Duck & Waffle

Playing with FoodDuck & Waffle has been open for a while now and has been reviewed left, right and centre, but it’s often worth eating at a restaurant after the initial impetus that it launched on, as that’s when you get the real service, the service given as standard when not under a microscope. It’s also worth going at non-peak times for the same reason. Said level of service should be just as it is at busy times and when the restaurant is under close scrutiny.

So last Thursday we headed to Heron Tower for a special lunch, choosing Duck & Waffle on the basis that I have the cookbook and the food combinations looked intriguing, and I am constantly bemoaning the lack of innovation on menus these days. Then, of course, there was the view from the restaurant, and the reviews all suggested it was really worth going to. I usually give restaurants up tall towers a miss as the food is often overpriced due to the view, but in this case the prices on the menu were about right for a good restaurant at any altitude.

Food-wise the menu followed the recent trend of not distinguishing clearly between starters and mains. Instead it began with breads and raw fish, small plates, and then ‘plates for the table’ (perhaps as if the other dishes are designed to be eaten on the floor!). The latter limited selection of dishes constituted the main courses, but none really took our fancy so we explored the rest of the menu and ordered their homemade artichoke and parmesan bread, two raw fish dishes – yellow fin tuna and Cornish mackerel – and two small plates to share – roasted octopus, and foie gras crème brûlée.

 Tuna and mackerel

The first dish to come was the violet artichoke and parmesan bread, which can’t be faulted. It was a base of dough (much like the dough used for garlic bread at Pizza Express) topped with the cooked artichoke and finally melted parmesan. It really was good and one of the best of this type of bread dishes I’ve eaten.

The yellow fin tuna with avocado, balsamic reduction and foie gras was next to be served. I have to say that I’d forgotten this came with foie gras and it wasn’t a discernible flavour. I can only surmise that the sprinkling over the dish was foie gras and created either by shaving frozen foie gras over it or by using a spray gun to cover it in mousse. This aside, the dish was pleasant and fresh, with the balsamic and avocado puree going nicely, though we felt it could have done with a bit of salt and a wedge of lime, just to lift it and give it some oomph.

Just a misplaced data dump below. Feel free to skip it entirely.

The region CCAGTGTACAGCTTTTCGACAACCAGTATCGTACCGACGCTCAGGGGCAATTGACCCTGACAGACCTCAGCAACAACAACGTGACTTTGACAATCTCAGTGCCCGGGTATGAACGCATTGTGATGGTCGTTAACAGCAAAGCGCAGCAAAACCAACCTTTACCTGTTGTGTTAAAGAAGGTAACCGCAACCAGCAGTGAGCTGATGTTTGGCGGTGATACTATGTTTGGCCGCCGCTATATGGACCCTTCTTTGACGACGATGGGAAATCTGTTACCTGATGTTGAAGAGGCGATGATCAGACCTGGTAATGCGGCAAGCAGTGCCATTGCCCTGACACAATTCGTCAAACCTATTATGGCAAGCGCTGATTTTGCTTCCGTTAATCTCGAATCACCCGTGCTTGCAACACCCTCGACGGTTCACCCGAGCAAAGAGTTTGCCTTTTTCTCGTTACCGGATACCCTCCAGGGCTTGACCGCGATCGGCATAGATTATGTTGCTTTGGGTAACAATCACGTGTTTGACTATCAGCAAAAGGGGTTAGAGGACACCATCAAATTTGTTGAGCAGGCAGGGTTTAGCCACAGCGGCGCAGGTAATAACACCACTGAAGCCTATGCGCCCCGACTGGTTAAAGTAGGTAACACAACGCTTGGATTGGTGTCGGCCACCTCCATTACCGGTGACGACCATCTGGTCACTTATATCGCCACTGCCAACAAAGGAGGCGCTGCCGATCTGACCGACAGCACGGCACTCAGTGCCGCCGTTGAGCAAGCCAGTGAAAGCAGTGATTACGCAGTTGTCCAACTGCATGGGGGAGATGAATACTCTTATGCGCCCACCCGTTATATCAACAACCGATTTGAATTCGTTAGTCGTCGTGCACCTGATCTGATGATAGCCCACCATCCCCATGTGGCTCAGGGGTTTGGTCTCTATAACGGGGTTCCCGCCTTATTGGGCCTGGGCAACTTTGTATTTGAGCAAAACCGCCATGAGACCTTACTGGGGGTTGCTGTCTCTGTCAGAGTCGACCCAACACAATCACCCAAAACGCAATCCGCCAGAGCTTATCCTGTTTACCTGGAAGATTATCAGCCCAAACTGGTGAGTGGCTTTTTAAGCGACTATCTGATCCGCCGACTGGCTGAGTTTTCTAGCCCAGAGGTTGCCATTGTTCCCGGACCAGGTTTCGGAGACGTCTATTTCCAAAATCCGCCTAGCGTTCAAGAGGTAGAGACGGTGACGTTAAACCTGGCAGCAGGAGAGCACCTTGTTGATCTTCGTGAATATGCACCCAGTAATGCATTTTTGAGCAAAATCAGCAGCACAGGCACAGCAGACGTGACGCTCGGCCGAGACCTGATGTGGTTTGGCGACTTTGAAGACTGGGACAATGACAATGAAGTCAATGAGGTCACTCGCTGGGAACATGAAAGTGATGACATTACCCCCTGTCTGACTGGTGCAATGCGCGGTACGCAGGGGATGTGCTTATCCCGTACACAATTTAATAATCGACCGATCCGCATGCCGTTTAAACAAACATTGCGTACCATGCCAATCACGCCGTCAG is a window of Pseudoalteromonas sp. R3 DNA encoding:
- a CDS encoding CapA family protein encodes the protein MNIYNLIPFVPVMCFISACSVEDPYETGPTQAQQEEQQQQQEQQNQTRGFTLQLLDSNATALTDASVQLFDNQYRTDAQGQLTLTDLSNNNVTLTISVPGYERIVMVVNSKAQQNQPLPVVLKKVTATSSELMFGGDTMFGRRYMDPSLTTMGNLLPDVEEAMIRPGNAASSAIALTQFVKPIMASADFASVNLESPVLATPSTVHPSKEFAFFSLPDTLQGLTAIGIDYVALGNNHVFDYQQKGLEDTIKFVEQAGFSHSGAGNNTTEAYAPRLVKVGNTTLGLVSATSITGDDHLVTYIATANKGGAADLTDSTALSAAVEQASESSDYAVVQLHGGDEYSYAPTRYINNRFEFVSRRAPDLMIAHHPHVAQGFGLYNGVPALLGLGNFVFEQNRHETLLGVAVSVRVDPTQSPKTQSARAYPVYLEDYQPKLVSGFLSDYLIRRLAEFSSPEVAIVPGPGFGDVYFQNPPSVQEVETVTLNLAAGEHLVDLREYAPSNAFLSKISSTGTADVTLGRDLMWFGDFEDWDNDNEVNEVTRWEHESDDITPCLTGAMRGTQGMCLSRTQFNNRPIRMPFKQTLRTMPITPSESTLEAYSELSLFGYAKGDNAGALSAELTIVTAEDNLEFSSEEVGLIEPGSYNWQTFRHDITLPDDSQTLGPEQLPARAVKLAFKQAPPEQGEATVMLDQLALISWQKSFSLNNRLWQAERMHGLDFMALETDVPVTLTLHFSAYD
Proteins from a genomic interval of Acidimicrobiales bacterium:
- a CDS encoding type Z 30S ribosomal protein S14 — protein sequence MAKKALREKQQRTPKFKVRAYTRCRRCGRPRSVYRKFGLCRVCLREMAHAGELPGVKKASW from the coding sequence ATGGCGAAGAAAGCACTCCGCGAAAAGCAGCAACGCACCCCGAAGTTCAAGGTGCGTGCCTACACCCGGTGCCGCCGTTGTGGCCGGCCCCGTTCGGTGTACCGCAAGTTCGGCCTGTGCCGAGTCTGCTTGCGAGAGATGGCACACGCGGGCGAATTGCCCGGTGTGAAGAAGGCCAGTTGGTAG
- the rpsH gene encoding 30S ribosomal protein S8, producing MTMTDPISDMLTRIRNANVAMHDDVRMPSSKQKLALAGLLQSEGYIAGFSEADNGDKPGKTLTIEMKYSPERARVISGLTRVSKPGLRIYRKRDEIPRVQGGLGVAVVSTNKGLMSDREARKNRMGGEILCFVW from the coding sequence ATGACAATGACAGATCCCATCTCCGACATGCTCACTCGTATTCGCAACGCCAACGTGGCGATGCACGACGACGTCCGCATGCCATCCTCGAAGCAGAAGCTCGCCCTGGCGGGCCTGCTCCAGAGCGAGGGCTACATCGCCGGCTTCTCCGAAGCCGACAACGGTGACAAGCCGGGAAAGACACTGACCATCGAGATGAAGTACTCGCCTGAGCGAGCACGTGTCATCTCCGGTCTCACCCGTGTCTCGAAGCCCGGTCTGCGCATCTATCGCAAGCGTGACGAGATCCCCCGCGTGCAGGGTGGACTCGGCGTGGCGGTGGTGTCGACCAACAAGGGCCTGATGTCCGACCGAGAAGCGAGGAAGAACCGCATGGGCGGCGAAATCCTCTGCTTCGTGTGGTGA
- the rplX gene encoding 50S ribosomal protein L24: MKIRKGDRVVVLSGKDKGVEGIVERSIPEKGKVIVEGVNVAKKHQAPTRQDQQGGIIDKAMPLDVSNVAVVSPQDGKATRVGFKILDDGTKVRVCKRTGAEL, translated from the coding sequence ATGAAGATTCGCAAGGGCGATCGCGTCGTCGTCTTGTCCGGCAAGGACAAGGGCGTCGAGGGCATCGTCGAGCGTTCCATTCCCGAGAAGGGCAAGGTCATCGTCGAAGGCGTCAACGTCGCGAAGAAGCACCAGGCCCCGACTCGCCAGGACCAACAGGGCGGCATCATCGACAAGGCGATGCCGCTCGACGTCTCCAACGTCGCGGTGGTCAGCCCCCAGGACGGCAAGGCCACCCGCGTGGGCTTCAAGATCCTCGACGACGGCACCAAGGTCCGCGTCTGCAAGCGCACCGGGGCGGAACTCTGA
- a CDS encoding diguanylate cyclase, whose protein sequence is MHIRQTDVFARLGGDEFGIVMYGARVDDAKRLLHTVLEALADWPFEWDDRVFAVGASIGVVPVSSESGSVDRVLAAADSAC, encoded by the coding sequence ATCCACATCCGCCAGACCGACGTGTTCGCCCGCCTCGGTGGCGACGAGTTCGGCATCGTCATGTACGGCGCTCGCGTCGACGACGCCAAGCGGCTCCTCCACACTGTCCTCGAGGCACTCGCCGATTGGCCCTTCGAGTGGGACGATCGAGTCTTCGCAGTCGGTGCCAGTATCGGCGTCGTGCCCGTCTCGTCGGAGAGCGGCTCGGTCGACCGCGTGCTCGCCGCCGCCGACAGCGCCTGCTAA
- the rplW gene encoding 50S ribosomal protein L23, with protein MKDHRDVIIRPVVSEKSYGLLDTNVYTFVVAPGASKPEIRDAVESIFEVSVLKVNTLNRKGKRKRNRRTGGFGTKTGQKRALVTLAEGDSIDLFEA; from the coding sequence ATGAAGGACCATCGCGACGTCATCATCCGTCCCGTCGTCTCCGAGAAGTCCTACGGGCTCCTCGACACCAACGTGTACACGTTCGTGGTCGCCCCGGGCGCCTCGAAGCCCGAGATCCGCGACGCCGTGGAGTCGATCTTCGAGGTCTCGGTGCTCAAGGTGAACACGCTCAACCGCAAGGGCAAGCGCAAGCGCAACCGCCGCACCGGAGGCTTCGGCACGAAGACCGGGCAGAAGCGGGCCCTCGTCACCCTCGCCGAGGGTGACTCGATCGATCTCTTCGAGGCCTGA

The mackerel with its rhubarb, kohl rabi and fennel herb was, I fear, a mistake. The fish was not raw as billed, and the texture put one in mind of eel rather than mackerel; it did go well with the rhubarb but the extent of the bones and the kohl rabi’s effect on my tongue, a painful tingling, made the dish unpalatable for me.

The octopus came next, a dish that I was looking forward to as it was the first recipe by Duck & Waffle I’d ever read and I was fascinated by the use of a daikon radish to tenderise the octopus rather than the usual boiling; it clearly works well – the octopus was beautifully tender. It is a classic combination: octopus, chorizo, potato, capers and lemon. All was done very nicely and the clear twist from the norm, other than the tenderising method, was that the lemon was cooked in with the dish, rather than lemon juice just being squeezed in, so it had that bitter flavour you get from cooked lemon pith. The only disappointment was that, as with the tuna, though it was executed without a fault, we were left feeling that something was missing flavour-wise.

Octopus and creme brulee